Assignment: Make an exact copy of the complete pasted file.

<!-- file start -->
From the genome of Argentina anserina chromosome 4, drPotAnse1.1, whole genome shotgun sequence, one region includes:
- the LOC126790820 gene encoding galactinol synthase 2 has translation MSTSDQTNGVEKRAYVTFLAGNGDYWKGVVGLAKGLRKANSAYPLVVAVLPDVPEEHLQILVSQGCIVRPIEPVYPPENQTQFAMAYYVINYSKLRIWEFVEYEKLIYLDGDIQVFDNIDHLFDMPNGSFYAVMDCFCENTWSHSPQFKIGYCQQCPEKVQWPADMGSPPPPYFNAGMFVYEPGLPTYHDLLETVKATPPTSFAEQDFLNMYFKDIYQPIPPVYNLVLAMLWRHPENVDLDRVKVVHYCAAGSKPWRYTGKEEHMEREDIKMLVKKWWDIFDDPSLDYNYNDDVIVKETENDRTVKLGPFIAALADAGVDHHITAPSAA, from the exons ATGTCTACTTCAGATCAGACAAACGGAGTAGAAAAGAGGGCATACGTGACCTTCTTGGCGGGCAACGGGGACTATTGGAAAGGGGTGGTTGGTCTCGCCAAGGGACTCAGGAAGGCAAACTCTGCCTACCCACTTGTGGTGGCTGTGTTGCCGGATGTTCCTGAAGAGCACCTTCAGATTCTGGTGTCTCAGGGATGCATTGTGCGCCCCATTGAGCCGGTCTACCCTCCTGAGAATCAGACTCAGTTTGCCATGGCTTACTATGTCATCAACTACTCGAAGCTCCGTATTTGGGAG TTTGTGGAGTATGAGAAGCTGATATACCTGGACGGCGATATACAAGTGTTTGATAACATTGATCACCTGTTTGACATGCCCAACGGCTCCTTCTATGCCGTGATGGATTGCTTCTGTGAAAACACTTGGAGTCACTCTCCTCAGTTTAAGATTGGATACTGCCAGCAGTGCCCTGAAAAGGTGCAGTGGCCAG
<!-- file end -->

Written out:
From the genome of Argentina anserina chromosome 4, drPotAnse1.1, whole genome shotgun sequence, one region includes:
- the LOC126790820 gene encoding galactinol synthase 2 has translation MSTSDQTNGVEKRAYVTFLAGNGDYWKGVVGLAKGLRKANSAYPLVVAVLPDVPEEHLQILVSQGCIVRPIEPVYPPENQTQFAMAYYVINYSKLRIWEFVEYEKLIYLDGDIQVFDNIDHLFDMPNGSFYAVMDCFCENTWSHSPQFKIGYCQQCPEKVQWPADMGSPPPPYFNAGMFVYEPGLPTYHDLLETVKATPPTSFAEQDFLNMYFKDIYQPIPPVYNLVLAMLWRHPENVDLDRVKVVHYCAAGSKPWRYTGKEEHMEREDIKMLVKKWWDIFDDPSLDYNYNDDVIVKETENDRTVKLGPFIAALADAGVDHHITAPSAA, from the exons ATGTCTACTTCAGATCAGACAAACGGAGTAGAAAAGAGGGCATACGTGACCTTCTTGGCGGGCAACGGGGACTATTGGAAAGGGGTGGTTGGTCTCGCCAAGGGACTCAGGAAGGCAAACTCTGCCTACCCACTTGTGGTGGCTGTGTTGCCGGATGTTCCTGAAGAGCACCTTCAGATTCTGGTGTCTCAGGGATGCATTGTGCGCCCCATTGAGCCGGTCTACCCTCCTGAGAATCAGACTCAGTTTGCCATGGCTTACTATGTCATCAACTACTCGAAGCTCCGTATTTGGGAG TTTGTGGAGTATGAGAAGCTGATATACCTGGACGGCGATATACAAGTGTTTGATAACATTGATCACCTGTTTGACATGCCCAACGGCTCCTTCTATGCCGTGATGGATTGCTTCTGTGAAAACACTTGGAGTCACTCTCCTCAGTTTAAGATTGGATACTGCCAGCAGTGCCCTGAAAAGGTGCAGTGGCCAG